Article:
The media will call it a recession when they get fed up of calling it the "credit crunch".

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Recession? I agree with Warren Buffett - "We're already in recession, by any common sense definition." Stock are down, house prices are down. Most peoples' net worth is down.

The GDP numbers are usually revised afterwards, anything up to a year. That's what happen (in the US) in 2000. Nobody knew they had had a recession until a year after.

iirc weren't R2 presenters told not to mention the 'R' word a few months back? :blink:

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Don't look to the current media to give an accurate portrayal of this. Even in the last 10 or so years the accuracy of their reporting has gone downhill.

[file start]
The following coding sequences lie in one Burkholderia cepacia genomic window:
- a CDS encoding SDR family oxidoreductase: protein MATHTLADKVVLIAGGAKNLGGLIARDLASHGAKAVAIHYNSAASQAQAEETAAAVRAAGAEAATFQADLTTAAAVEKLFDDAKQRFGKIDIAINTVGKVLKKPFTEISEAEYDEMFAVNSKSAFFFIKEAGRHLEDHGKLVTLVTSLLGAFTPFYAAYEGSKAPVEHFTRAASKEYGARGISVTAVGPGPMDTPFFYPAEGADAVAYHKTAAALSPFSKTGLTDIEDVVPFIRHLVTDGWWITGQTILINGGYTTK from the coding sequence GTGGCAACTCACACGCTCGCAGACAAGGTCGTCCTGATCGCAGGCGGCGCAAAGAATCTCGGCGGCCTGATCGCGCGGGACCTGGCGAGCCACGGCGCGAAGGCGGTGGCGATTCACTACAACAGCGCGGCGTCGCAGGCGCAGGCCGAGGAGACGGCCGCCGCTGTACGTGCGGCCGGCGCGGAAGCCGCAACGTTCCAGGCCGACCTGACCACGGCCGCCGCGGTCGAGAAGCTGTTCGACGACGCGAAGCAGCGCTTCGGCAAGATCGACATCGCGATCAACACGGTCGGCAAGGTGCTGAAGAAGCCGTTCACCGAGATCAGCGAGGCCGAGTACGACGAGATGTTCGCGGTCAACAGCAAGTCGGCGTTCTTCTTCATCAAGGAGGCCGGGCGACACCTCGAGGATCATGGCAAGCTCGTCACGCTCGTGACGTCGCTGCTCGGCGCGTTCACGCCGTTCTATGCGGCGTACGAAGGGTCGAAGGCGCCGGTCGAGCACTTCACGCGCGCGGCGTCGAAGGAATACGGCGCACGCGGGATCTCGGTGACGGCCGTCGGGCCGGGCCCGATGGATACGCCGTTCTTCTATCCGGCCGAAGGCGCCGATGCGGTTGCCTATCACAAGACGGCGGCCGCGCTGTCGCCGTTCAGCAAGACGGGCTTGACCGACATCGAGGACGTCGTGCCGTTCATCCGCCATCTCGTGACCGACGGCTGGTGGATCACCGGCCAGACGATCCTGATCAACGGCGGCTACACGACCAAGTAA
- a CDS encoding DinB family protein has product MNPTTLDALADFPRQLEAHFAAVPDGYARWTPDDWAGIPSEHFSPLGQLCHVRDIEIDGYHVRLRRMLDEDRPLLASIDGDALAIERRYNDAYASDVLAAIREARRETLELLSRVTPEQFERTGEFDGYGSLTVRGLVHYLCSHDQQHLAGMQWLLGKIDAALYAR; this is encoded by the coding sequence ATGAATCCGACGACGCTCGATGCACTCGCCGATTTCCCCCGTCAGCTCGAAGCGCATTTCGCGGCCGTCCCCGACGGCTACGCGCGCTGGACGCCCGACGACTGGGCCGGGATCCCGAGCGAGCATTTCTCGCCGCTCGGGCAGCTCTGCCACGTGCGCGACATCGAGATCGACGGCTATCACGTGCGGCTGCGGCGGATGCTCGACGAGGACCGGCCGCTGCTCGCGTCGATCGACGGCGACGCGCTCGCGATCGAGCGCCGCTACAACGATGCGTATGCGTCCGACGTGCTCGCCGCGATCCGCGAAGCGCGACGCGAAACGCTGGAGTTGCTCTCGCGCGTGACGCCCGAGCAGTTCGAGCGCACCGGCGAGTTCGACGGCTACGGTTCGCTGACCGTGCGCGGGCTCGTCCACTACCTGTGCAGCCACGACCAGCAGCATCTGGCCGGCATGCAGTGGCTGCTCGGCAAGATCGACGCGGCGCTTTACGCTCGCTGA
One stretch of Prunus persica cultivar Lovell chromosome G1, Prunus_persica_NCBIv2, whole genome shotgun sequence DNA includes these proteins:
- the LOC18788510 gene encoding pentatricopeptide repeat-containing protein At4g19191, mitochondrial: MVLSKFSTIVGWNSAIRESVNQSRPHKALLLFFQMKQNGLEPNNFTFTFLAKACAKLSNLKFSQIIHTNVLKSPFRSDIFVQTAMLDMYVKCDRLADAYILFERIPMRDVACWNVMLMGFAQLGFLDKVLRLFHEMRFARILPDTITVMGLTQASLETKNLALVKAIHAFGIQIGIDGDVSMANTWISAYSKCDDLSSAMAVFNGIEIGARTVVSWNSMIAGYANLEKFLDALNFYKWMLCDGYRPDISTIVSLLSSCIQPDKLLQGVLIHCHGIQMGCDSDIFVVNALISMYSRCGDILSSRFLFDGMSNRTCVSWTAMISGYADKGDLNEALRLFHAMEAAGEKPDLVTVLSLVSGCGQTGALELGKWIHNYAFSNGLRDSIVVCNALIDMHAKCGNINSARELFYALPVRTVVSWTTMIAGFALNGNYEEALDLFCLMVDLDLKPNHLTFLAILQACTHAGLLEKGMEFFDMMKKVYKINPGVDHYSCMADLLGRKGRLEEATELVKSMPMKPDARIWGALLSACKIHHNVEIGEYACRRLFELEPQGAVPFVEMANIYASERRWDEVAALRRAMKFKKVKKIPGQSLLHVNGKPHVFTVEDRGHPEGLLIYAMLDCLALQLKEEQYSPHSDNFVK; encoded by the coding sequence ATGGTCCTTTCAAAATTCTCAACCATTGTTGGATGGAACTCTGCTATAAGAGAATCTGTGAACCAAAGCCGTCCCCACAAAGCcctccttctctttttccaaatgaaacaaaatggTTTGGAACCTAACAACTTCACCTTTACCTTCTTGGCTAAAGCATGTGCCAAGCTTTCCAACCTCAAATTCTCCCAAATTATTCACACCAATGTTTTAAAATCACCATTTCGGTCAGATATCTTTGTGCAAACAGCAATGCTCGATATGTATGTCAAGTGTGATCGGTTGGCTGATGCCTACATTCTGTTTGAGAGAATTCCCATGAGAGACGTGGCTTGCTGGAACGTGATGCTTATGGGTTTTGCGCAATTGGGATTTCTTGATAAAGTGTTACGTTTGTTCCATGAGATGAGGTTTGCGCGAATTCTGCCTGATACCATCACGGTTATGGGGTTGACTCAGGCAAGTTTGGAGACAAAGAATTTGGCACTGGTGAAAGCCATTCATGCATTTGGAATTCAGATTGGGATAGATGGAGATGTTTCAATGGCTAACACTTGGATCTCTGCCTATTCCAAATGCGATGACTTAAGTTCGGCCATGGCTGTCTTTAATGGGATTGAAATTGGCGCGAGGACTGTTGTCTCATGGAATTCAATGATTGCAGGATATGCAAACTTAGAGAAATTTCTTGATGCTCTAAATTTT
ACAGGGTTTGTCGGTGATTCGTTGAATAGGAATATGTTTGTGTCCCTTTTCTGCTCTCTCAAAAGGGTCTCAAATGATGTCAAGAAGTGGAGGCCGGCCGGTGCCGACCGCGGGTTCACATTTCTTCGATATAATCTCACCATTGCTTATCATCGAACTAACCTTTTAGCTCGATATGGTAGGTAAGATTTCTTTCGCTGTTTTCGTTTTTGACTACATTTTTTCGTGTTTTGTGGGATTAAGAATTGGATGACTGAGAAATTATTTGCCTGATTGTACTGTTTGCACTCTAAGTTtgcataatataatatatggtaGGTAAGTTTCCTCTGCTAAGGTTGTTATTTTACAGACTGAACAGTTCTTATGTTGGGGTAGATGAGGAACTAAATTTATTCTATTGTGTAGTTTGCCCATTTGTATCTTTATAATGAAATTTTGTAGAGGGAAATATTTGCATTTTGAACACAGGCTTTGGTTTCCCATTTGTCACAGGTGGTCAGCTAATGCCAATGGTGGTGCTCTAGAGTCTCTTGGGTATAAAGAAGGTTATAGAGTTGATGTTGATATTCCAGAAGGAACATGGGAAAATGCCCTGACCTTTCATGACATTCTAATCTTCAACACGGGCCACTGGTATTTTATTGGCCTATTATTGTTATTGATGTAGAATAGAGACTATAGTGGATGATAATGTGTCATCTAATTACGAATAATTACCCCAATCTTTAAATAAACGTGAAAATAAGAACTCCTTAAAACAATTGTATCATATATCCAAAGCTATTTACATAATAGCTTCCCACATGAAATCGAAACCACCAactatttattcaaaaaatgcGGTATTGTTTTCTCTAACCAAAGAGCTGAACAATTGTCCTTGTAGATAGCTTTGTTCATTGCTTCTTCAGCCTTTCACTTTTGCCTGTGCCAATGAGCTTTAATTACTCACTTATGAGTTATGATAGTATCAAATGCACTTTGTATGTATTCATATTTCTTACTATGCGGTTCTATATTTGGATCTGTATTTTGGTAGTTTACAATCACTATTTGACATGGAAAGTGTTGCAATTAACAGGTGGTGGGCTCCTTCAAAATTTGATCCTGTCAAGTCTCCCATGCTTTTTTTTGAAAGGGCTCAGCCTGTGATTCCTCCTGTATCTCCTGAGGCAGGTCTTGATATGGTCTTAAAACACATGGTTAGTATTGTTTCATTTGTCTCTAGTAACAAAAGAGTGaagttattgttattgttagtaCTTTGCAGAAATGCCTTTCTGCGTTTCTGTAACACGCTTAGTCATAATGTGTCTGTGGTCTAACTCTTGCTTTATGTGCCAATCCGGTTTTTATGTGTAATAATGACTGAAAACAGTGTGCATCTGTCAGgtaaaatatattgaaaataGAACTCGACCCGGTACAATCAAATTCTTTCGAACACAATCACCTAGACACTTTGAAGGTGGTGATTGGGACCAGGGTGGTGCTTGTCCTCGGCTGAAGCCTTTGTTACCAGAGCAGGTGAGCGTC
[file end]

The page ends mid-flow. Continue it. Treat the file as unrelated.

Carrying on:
Look elsewhere.

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Don't look to the current media to give an accurate portrayal of this. Even in the last 10 or so years the accuracy of their reporting has gone downhill.

Look elsewhere.

Gone downhill, crashed through the manhole and wound up in the cesspit, I reckon.

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  • 399 Brexit, House prices and Summer 2020

    1. 1. Including the effects Brexit, where do you think average UK house prices will be relative to now in June 2020?


      • down 5% +
      • down 2.5%
      • Even
      • up 2.5%
      • up 5%